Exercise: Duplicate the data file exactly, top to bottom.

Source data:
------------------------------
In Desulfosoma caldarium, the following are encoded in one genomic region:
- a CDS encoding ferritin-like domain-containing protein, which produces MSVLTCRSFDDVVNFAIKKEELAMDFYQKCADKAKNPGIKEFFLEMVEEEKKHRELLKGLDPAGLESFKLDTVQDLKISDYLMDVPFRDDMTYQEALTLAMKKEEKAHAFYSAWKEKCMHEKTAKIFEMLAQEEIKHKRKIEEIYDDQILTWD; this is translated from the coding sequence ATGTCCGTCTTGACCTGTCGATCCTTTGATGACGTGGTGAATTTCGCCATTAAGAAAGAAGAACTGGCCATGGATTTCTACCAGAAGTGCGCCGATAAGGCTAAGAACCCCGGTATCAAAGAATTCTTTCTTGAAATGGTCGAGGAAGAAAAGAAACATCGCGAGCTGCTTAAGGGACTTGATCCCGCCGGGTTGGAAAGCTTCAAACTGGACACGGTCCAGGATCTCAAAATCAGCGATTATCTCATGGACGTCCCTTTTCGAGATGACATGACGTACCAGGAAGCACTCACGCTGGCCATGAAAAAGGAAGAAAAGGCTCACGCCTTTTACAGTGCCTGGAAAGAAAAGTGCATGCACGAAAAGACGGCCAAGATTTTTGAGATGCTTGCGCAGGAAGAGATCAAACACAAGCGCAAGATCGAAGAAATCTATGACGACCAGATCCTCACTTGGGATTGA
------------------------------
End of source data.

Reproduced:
In Desulfosoma caldarium, the following are encoded in one genomic region:
- a CDS encoding ferritin-like domain-containing protein, which produces MSVLTCRSFDDVVNFAIKKEELAMDFYQKCADKAKNPGIKEFFLEMVEEEKKHRELLKGLDPAGLESFKLDTVQDLKISDYLMDVPFRDDMTYQEALTLAMKKEEKAHAFYSAWKEKCMHEKTAKIFEMLAQEEIKHKRKIEEIYDDQILTWD; this is translated from the coding sequence ATGTCCGTCTTGACCTGTCGATCCTTTGATGACGTGGTGAATTTCGCCATTAAGAAAGAAGAACTGGCCATGGATTTCTACCAGAAGTGCGCCGATAAGGCTAAGAACCCCGGTATCAAAGAATTCTTTCTTGAAATGGTCGAGGAAGAAAAGAAACATCGCGAGCTGCTTAAGGGACTTGATCCCGCCGGGTTGGAAAGCTTCAAACTGGACACGGTCCAGGATCTCAAAATCAGCGATTATCTCATGGACGTCCCTTTTCGAGATGACATGACGTACCAGGAAGCACTCACGCTGGCCATGAAAAAGGAAGAAAAGGCTCACGCCTTTTACAGTGCCTGGAAAGAAAAGTGCATGCACGAAAAGACGGCCAAGATTTTTGAGATGCTTGCGCAGGAAGAGATCAAACACAAGCGCAAGATCGAAGAAATCTATGACGACCAGATCCTCACTTGGGATTGA